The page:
MYANMAR: President orders halt to dam backed by China


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REPORTING FROM NEW DELHI -- Myanmar’s president ordered a halt Friday to a controversial $3.6-billion hydroelectric dam backed by China, a rare concession to the political opposition and public displeasure.

President Thein Sein said in a statement read out on his behalf in parliament that the Myitsone dam project in northern Kachin state should be terminated since it is ‘against the will of the people.’


As recently as a few weeks ago, Electric Power Minister Zaw Min vowed to forge ahead with the project despite growing resistance and widespread criticism.

With construction already started, it’s not immediately clear how a halt might be carried out in politically isolated Myanmar, also known as Burma.

Critics led by pro-democracy leader Aung San Suu Kyi have argued in recent months that the dam would hurt the ecological balance of the vital Irrawaddy River, displace at least 10,000 people from 63 villages and submerge culturally important sites.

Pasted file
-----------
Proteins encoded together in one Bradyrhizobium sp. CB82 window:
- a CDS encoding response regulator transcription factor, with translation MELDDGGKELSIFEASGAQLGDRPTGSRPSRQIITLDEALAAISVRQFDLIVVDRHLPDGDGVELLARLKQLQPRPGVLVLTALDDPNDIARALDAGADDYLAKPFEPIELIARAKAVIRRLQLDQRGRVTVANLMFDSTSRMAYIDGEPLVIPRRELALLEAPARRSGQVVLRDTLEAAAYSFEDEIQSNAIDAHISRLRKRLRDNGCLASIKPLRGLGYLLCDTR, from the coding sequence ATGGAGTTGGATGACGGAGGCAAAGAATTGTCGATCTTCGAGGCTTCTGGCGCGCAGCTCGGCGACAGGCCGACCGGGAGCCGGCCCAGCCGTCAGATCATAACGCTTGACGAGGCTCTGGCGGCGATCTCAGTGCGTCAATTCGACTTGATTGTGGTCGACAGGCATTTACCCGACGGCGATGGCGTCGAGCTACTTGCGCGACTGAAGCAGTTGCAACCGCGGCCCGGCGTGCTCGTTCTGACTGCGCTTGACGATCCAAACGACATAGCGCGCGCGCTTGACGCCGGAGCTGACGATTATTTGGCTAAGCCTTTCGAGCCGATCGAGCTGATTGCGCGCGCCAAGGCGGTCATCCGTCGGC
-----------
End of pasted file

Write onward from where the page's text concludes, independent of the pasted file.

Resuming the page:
Rebels and local residents also have voiced their opposition. Fighting in the area has intensified recently, and in April bomb blasts at the dam site destroyed cars and buildings, leaving one man wounded.

Activists and political dissidents of Myanmar’s military junta welcomed Friday’s news as a rare case of the government relenting after public protest.

“But I’m not sure they’ll really stop the project,” said Htun Htun, program coordinator with India’s Burma Center Delhi, an activist group. “The military junta has taken a lot of money from the Chinese, some say $700 million in bribes, so it could be difficult to halt it. Later on, it may continue.”


The dam, outlined in a 2009 deal between China Power Investment Corp. and Myanmar’s military-backed Asia World Co., would flood an area roughly the size of Singapore. Some 90% of the power generated by the project would go to China, the government has said, even though most Myanmar residents lack electricity.


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-- Mark Magnier and Simon Roughneen